Now Joseph reaped the harvest of his virtues, and according to the measure of his merits God granted him reward. The mouth that refused the kiss of unlawful passion and sin received the kiss of homage from the people; the neck that did not bow itself unto sin was adorned with the gold chain that Pharaoh put upon it; the hands that did not touch sin wore the signet ring that Pharaoh took from his own hand and put upon Joseph's; the body that did not come in contact with sin was arrayed in vestures of byssus; the feet that made no steps in the direction of sin reposed in the royal chariot, and the thoughts that kept themselves undefiled by sin were proclaimed as wisdom.
Joseph was installed in his high position, and invested with the insignia of his office, with solemn ceremony. The king took off his signet ring from his hand, and put it upon Joseph's hand, and arrayed him in princely apparel, and set a gold crown upon his head, and laid a gold chain about his neck. Then he commanded his servants to make Joseph to ride in his second chariot, which went by the side of the chariot wherein sat the king, and he also made him to ride upon a great and strong horse of the king's horses, and his servants conducted him through the streets of the city of Egypt. Musicians, no less than a thousand striking cymbals and a thousand blowing flutes, and five thousand men with drawn swords gleaming in the air formed the vanguard. Twenty thousand of the king's grandees girt with gold-embroidered leather belts marched at the right of Joseph, and as many at the left of him. The women and the maidens of the nobility looked out of the windows to gaze upon Joseph's beauty, and they poured down chains upon him, and rings and jewels, that he might but direct his eyes toward them. Yet he did not look up, and as a reward God made him proof against the evil eye, nor has it ever had the power of inflicting harm upon any of his descendants. Servants of the king, preceding him and following him, burnt incense upon his path, and cassia, and all manner of sweet spices, and strewed myrrh and aloes wherever he went. Twenty heralds walked before him, and they proclaimed: "This is the man whom the king bath chosen to be the second after him. All the affairs of state will be administered by him, and whoever resisteth his commands, or refuseth to bow down to the ground before him, he will die the death of the rebel against the king and the king's deputy."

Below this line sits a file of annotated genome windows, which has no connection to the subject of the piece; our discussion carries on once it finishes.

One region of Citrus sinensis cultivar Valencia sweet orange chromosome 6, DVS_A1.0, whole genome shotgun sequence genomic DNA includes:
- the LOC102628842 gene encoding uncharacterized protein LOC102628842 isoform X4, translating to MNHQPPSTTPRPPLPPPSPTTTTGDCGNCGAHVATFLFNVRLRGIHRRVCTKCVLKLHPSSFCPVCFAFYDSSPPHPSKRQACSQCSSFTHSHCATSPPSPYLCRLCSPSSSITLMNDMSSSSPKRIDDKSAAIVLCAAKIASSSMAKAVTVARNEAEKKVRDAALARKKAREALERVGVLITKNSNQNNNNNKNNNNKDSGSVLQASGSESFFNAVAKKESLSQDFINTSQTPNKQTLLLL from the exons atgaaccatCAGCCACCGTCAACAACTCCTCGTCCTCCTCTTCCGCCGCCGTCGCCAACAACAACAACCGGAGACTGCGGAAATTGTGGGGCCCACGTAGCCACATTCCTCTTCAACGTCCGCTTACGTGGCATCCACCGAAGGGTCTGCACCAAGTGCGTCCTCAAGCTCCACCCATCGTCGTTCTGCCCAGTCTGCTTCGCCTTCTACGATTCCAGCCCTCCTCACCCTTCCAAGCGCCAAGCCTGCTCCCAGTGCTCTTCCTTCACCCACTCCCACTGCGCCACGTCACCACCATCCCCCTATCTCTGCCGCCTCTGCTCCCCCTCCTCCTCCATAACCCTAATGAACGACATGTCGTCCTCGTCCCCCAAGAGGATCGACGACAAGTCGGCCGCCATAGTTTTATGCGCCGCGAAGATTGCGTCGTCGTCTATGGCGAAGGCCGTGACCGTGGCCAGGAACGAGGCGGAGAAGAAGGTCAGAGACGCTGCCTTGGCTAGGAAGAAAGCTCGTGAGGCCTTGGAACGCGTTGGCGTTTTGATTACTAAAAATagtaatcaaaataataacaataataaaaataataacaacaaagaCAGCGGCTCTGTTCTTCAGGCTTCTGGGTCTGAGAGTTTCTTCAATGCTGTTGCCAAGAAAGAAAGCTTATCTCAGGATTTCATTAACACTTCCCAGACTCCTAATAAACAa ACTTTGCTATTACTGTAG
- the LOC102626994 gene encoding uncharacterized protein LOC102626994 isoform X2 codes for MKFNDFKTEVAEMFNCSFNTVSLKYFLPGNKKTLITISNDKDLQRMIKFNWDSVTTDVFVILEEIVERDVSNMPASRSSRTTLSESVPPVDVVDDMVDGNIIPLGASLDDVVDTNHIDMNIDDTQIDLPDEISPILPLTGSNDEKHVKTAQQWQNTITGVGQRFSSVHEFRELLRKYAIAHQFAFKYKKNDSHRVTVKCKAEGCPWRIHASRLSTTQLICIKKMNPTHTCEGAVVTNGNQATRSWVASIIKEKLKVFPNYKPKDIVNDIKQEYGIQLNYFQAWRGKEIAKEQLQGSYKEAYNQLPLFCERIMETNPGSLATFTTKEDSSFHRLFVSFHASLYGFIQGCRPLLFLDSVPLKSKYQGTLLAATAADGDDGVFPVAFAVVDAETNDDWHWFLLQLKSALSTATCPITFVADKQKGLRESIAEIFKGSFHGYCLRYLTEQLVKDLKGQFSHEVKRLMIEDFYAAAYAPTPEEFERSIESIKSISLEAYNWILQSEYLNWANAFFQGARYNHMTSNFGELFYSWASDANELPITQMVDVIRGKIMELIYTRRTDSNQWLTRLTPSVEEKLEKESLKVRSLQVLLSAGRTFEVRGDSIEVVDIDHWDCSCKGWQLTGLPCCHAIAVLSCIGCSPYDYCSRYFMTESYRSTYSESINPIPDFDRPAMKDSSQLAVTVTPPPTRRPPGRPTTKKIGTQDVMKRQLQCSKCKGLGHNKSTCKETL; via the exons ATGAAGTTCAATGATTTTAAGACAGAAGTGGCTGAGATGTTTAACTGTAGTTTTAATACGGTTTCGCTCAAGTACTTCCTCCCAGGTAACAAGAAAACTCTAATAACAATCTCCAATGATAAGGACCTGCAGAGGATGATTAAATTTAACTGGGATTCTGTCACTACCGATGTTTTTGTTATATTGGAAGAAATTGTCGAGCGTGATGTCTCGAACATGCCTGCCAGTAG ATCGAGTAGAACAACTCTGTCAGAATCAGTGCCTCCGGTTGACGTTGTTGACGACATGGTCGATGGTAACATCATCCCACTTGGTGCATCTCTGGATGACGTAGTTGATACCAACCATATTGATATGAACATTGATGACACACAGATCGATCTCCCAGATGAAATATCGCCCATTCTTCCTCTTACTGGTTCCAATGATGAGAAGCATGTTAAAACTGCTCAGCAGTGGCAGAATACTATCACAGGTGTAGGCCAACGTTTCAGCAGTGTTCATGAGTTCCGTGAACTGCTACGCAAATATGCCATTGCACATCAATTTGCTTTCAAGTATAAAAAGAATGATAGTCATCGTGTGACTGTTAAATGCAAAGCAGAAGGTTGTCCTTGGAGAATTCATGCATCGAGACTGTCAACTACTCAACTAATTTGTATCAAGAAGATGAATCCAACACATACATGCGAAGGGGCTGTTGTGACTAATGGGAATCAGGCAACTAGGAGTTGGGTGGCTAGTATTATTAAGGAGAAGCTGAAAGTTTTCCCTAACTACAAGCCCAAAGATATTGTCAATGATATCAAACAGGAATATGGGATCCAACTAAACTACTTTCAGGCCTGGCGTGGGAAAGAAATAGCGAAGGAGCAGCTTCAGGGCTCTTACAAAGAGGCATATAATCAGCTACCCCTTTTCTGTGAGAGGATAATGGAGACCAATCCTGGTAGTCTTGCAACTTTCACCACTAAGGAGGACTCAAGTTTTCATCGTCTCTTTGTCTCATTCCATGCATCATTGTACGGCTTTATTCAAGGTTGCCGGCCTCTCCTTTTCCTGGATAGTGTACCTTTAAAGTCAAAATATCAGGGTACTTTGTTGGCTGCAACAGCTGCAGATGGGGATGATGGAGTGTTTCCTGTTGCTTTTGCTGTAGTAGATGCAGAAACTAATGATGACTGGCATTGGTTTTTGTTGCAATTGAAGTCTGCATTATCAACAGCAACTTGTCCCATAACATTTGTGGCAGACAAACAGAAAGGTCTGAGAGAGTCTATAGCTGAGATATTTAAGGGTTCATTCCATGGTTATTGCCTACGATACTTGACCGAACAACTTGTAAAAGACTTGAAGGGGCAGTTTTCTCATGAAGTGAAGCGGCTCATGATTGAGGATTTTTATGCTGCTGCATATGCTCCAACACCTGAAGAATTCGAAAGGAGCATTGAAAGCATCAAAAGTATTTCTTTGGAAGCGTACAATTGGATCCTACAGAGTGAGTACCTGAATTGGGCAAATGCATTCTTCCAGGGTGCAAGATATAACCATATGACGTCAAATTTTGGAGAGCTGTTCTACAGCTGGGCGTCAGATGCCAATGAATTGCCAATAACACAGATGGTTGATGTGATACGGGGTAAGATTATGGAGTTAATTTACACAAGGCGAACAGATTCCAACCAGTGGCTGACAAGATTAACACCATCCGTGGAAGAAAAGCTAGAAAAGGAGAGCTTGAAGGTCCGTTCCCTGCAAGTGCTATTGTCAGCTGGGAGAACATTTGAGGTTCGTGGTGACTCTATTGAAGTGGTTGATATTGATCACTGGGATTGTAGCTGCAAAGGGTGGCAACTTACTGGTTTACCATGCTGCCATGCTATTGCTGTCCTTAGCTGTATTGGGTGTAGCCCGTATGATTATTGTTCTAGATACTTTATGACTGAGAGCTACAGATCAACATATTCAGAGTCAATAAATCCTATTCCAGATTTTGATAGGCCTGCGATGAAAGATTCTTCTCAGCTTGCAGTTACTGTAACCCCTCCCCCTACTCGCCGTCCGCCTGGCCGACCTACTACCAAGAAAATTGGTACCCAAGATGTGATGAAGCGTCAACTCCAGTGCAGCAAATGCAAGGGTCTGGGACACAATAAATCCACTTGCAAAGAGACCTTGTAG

Without delay the people prostrated themselves, and they cried, "Long live the king, and long live the deputy of the king!" And Joseph, looking down from his horse upon the people and their exultation, exclaimed, his eyes directed heavenward: "The Lord raiseth up the poor out of the dust, and lifteth up the needy from the dunghill. O Lord of hosts, blessed is the man that trusteth in Thee."
After Joseph, accompanied by Pharaoh's officers and princes, had journeyed through the whole city of Egypt, and viewed all there was therein, he returned to the king on the selfsame day, and the king gave him fields and vineyards as a present, and also three thousand talents of silver, and a thousand talents of gold, and onyx stones and bdellium, and many other costly things. The king commanded, moreover, that every Egyptian give Joseph a gift, else he would be put to death. A platform was erected in the open street, and there all deposited their presents, and among the things were many of gold and silver, as well as precious stones, carried thither by the people and also the grandees, for they saw that Joseph enjoyed the favor of the king. Furthermore, Joseph received one hundred slaves from Pharaoh, and they were to do all his bidding, and he himself acquired many more, for he resided in a spacious palace. Three years it took to build it. Special magnificence was lavished upon the hall of state, which was his audience chamber, and upon the throne fashioned of gold and silver and inlaid with precious stones, whereon there was a representation of the whole land of Egypt and of the river Nile. And as Joseph multiplied in riches, so he increased also in wisdom, for God added to his wisdom that all might love and honor him. Pharaoh called him Zaphenath-paneah, he who can reveal secret things with ease, and rejoiceth the heart of man therewith. Each letter of the name Zaphenath-paneah has a meaning, too. The first, Zadde, stands for Zofeh, seer; Pe for Podeh, redeemer; Nun for Nabi, prophet; Taw for Tomek, supporter; Pe for Poter, interpreter of dreams; Ain for Arum, clever; Nun for Nabon, discreet; and Het for Hakam, wise.